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Saturday, February 26, 2005

Soriano and the leadoff spot 

My apologies for the updates being scarce lately...my real job is kicking my ass right now, and there hasn't been a lot of earth-shattering news of late (unless Barry Bonds and Jose Canseco talking about steroids floats your boat)...

The Alfonso Soriano situation is getting some attention, as Soriano is having problems mentally overcoming the hamstring injury he suffered at the end of last season, that cost him the last couple of weeks of the year. He apparently is tentative when he runs, concerned about hurting himself again.

Nevertheless, the starting second base job is his, and Buck Showalter is apparently planning on putting him in the leadoff spot in the lineup, to take advantage of his speed. This is disappointing...one would think that folks' infatuation with putting speedy, low-OBP guys in the leadoff spot died out around the same time Milli Vanilli did, but it looks like it will happen here.

Interestingly, James Click of BP has a new article on the effects of lineup ordering up on the BP website (and yes, it is the pay section, but you should be a BP premium subscriber anyway...it is well worth the money). Click acknowledges that precise ordering in a lineup doesn't have a huge impact on a team's run totals, but runs some models to determine how the impact that lineup construction does have shakes out. Specifically, he creates a lineup for a team consistenting of three Wily Mo Penas (low-OBP, high slugging), three Luis Castillos (high-OBP, low slugging), and three Morgan Ensbergs (average OBP and slugging). He then simulated 1000 seasons for each of the possible permutations of the lineups, then looks at the mean runs scored for each season.

When a Wily Mo Pena type is hitting in the leadoff slot, the mean runs scored for the team is lower than with a WMP-type in any other lineup slot, other than the 9th slot. He finds that the #2-5 slots greatly maximize the production from such a player.

Alfonso Soriano is, offensively, extremely similar to Wily Mo. Click's analysis would suggest that, by hitting Soriano in the leadoff slot, Buck is putting Soriano in one of the worst possible places for maximizes his impact on the offense.

Now, part of the problem is that the Rangers don't really have a traditional leadoff hitter -- one of the reasons that, for the past 8 months or so, I've been advocating trying to get Matt Lawton as the team's RF/leadoff hitter. With so many guys who hit for power and don't walk much (thank you, Rudy Jaramillo), you have a team of #5 hitters. Still, Mike Young is probably the best option for the leadoff slot, followed by Blalock, Mench, Teixeira, Soriano, the DH of the day, Hidalgo, Nix, and the catcher.

Regardless, though, this notion that we have to get speed at the top of the lineup, even if it means taking a power bat out of the middle of the lineup and putting a low-OBP hitter at the top of the lineup, is going to end up costing the Rangers some runs if Buck actually implements it.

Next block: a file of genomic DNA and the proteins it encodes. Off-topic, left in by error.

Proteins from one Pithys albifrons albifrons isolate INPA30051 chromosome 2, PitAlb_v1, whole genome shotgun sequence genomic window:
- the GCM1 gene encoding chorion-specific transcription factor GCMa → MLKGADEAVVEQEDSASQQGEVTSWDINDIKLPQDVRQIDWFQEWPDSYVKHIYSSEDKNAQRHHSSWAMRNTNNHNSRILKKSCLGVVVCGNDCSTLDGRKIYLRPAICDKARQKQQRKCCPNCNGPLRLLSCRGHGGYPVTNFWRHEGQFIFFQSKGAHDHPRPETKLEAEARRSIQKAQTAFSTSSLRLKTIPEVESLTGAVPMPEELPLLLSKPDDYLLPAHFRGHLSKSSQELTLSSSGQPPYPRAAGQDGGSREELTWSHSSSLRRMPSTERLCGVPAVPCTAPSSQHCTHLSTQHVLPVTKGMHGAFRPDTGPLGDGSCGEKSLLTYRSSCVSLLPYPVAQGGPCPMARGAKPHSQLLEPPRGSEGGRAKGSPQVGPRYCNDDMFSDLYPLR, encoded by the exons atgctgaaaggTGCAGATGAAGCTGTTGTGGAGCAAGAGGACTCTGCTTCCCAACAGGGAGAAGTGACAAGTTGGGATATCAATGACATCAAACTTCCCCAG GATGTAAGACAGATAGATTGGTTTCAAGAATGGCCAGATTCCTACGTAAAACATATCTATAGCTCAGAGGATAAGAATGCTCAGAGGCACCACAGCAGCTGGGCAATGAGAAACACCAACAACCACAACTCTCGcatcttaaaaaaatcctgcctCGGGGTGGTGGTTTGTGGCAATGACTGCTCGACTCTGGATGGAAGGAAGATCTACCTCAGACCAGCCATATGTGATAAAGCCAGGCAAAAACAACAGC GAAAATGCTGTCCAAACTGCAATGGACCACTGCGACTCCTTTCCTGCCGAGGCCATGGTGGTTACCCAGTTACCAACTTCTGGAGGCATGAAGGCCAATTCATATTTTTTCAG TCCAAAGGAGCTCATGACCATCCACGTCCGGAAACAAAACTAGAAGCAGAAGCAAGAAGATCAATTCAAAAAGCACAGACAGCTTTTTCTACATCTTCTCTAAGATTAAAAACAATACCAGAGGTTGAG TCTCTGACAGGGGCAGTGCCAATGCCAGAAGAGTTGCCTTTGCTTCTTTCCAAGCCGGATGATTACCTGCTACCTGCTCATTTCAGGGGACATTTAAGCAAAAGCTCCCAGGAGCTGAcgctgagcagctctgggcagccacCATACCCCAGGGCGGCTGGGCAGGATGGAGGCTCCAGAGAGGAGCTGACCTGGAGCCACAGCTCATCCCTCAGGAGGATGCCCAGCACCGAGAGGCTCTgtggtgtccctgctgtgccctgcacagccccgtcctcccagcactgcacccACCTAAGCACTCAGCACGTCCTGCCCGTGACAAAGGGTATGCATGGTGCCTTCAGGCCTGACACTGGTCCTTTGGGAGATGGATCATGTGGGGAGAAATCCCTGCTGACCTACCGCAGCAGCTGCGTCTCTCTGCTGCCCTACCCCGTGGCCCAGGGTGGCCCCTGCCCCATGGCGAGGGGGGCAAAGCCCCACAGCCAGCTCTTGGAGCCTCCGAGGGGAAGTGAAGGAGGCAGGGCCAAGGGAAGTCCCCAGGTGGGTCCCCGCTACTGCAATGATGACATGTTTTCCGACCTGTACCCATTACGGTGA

4 comments
Comments:
In the BP article, is the amount of runs lost significant enough to warrant not putting Soriano at leadoff or would the same effect happen if M Young were batting leadoff?
 
are you saying that mench would bat third in your lineup? While i am a bug mench fan i dont think he is a number three hitter. I think soriano would do just fine leading off. His numbers dropped last year in a hitters ballpark. Something is not right and Buck may have an idea what to do. I like to think that i know alot about baseball but i know that buck has probably forgotten more than you or i know about baseball. Have a little trust in Buck. He messed with the lineup at the end of last year and we did alright.
 
While I haven't read Click's article, I've always thought that the smartest baserunner with a decent OBP should lead off. That would be Young, who isn't that much slower than Soriano, and who seldom makes a mistake on the bases. I'd hate to see scoring chances depleted by having a fast but poor baserunner in the 1-hole.
 
I agree with you that putting Sori in the leadoff spot is silly and hinders the team's chances of winning. In the leadoff spot, you don't want Edgar Martinez, but speed doesn't help you get to 1B that well.

But I wouldn't worry about seeing Sori there too often for a couple reasons.

First of all, he's not good at getting on base, and the brass will realize this.

Second, Buck is too much of a micro manager to have 1 lineup that he uses even half the season.

I would imagine that Delucci, as the DH or COF, will leadoff against RH'ed starters, against whom he posted a .355 OBP last season. That sets them up well to use MY, Blalock and Tex in the 2,3 and 4 spots. From there, the other OFers will alternate, followed by our fabulous catcher du jour. If Nix is sitting agasint lefties, Matthews might leadoff, though his splits were betting against Righties.

Agasint LH'ed batters, Sori might find himself leading, but he managed a .335 OBP against southpaws last year, and he's a pretty good bet to bounce up a bit this season.

I wouldn't lose any sleep over anything Buck says in ST. I'm still not more than 90% conveinced they won't trade Soriano before the season. He could just be posturing about leading Sori off to keep other teams in the mindset that he's integral to our year, and thus would have to pried away.
 
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